43-3: Juries in Canada Archives - LawNow Magazine

Jury Trials: Cost, Controversy and Secret Powers

In the first part of this discussion about juries,I explained some basic points: why we have jury trials and how we decide who should be on a jury. Now, I will discuss some of the more controversial aspects to juries, and will focus on three areas: the costs of (including delays associated with) jury trials […]

Authors:

Charles Davison
Charles Davison is the Senior Criminal Defence Counsel with the Somba K’e office of the Legal Services Board in Yellowknife, NWT.
 

Transparency Around Jurors and Verdicts Would Help Trial Fairness

To many observers, the verdict in the Gerald Stanley trial was wholly unsatisfactory. From the outside, an acquittal in the shooting death of the 22-year-old Cree man Colten Boushie seemed unthinkable: he had been shot in the back of the head, while sitting unarmed in a vehicle. The trial became a referendum on the justice […]

Authors:

Robin McKechney
Robin McKechney
Robin McKechney is a partner at Steinecke Maciura LeBlanc. He has conducted numerous jury and judge-alone trials. He is also an adjunct professor at Osgoode Hall Law School, where he teaches the law of evidence.
 

Institute for Research on Public Policy (IRPP)
The Institute for Research on Public Policy is an independent, national, bilingual, not-for-profit organization. The IRPP seeks to improve public policy in Canada by generating research, providing insight and informing debate on current and emerging policy issues facing Canadians and their governments.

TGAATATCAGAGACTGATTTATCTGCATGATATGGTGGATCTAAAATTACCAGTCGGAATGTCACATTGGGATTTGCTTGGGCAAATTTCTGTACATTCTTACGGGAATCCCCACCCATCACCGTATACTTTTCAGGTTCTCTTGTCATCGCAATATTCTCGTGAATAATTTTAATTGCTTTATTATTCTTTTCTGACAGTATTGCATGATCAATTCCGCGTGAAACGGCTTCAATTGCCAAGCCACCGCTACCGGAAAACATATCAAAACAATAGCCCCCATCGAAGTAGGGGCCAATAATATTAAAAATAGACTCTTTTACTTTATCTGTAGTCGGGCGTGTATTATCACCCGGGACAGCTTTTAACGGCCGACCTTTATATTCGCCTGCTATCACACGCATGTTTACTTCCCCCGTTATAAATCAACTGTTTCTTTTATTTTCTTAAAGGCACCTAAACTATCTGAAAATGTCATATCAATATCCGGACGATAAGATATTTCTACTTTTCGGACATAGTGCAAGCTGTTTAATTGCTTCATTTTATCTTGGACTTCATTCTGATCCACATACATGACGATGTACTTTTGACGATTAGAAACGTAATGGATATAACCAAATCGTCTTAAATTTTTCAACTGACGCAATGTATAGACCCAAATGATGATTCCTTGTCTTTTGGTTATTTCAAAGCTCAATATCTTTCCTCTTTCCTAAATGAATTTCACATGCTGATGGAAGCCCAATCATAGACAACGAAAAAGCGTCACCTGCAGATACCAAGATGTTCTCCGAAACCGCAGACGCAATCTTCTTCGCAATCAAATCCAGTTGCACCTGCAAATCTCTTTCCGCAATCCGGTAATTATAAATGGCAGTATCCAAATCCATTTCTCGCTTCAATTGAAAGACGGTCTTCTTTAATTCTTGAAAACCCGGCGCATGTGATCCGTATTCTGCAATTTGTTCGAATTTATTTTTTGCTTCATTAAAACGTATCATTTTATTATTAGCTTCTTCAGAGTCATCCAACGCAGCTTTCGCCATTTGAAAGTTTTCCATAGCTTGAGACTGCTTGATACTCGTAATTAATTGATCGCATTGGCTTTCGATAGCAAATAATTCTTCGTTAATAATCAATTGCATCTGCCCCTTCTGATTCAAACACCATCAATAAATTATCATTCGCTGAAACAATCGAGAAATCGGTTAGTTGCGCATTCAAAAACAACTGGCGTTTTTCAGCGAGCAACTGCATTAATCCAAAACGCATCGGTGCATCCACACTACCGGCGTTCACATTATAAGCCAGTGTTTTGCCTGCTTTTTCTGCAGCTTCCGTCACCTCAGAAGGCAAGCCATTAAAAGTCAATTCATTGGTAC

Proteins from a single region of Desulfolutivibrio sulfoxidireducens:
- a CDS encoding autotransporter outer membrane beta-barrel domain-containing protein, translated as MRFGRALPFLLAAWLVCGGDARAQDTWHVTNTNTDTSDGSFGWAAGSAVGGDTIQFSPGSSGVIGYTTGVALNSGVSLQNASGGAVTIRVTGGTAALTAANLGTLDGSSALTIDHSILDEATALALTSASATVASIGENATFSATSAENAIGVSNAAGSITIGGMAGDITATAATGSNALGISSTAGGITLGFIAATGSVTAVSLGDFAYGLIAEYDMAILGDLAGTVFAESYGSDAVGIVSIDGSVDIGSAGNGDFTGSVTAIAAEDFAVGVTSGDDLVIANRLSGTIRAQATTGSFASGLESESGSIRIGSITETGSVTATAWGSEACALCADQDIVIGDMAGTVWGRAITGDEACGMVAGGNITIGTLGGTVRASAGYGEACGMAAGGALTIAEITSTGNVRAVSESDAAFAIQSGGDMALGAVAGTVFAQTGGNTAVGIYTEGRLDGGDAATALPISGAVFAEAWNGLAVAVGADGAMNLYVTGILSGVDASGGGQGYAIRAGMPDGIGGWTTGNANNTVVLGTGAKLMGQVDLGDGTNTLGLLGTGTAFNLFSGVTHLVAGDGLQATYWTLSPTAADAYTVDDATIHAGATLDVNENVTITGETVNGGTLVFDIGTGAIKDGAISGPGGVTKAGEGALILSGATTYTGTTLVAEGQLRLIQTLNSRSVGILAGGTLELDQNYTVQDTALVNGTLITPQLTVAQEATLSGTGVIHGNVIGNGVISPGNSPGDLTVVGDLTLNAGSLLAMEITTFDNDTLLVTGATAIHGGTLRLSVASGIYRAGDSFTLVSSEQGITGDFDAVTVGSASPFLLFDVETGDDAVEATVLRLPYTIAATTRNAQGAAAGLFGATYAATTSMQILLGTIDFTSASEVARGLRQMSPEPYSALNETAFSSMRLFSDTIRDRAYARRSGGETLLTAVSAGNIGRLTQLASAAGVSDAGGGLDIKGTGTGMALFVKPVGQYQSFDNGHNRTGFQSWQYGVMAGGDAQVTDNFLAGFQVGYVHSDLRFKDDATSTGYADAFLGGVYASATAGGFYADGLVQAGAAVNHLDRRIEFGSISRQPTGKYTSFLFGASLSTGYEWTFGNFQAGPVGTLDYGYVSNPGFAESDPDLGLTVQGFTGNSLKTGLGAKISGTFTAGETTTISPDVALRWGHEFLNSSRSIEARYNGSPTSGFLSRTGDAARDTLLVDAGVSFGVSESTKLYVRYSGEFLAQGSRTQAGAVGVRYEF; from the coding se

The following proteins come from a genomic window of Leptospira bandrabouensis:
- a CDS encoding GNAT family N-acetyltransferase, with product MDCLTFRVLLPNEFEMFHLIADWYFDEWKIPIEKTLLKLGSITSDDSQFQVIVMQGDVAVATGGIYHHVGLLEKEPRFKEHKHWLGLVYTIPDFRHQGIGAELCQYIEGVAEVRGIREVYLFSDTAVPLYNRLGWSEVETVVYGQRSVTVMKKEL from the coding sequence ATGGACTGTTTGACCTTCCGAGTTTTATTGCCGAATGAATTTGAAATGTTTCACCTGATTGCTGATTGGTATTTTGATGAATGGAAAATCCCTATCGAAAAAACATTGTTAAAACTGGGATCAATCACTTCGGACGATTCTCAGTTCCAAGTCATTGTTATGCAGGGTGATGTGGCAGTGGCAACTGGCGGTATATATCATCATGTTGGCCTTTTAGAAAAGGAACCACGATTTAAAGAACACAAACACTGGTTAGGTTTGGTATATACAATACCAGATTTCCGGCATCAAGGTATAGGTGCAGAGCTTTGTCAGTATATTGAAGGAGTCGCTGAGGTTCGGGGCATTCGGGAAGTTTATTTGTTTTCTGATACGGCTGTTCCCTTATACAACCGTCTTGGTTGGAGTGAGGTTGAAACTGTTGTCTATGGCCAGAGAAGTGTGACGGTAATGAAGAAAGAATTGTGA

The Lack of Representation of Indigenous People in Canadian Juries

Earlier this year, the acquittal of Gerald Stanley in R. v. Stanley, 2018 SKQB 27 (“R. v. Stanley”) sparked important discussions on the Canadian criminal justice system and Indigenous peoples’ experiences within this system. Specifically, this decision sparked a discussion on the representation of Indigenous peoples on Canadian juries. What happened in R v Stanley? […]

Authors:

Christopher Gallard-Ganaban
Christopher Gallard-Ganaban is a student at the University of Alberta’s Faculty of Law and a member of Pro Bono Students Canada. Pro Bono Students Canada is a student organization. This document was prepared with the assistance of PBSC University of Alberta law student volunteers. PBSC students are not lawyers and they are not authorized to provide legal advice. This document contains general discussion of certain legal and related issues only. If you require legal advice, please consult with a lawyer.
 

Canadian Jurors Need Mental Health Support

Former juror Mark Farrant has observed that jury service is the last mandatory form of service since the abolition of military subscription.  Each year thousands of Canadians are called to perform this last mandatory form of civic duty. Jurors play an integral role in the administration of justice in Canada, often at a significant personal […]

Authors:

Michael Cooper
Michael Cooper is the Member of Parliament for St. Albert-Edmonton. He is the Official Opposition Deputy Shadow Minister of Justice and Vice-Chair of the House of Commons Standing Committee on Justice and Human Rights.
 

Juries as the Great Democratic Hope of the Criminal Trial

The greatest lawyer of the ancient world, Cicero, proclaimed that where there is life, there is hope. It seems to me that one can adapt that saying to the inspiration for retaining the right to a jury trial in the modern world, despite all the potential hazards that individual juries might present to the accused […]

Authors:

Rob Normey
Rob Normey is a lawyer who has practised in Edmonton for many years and is a long-standing member of several human rights organizations.
 


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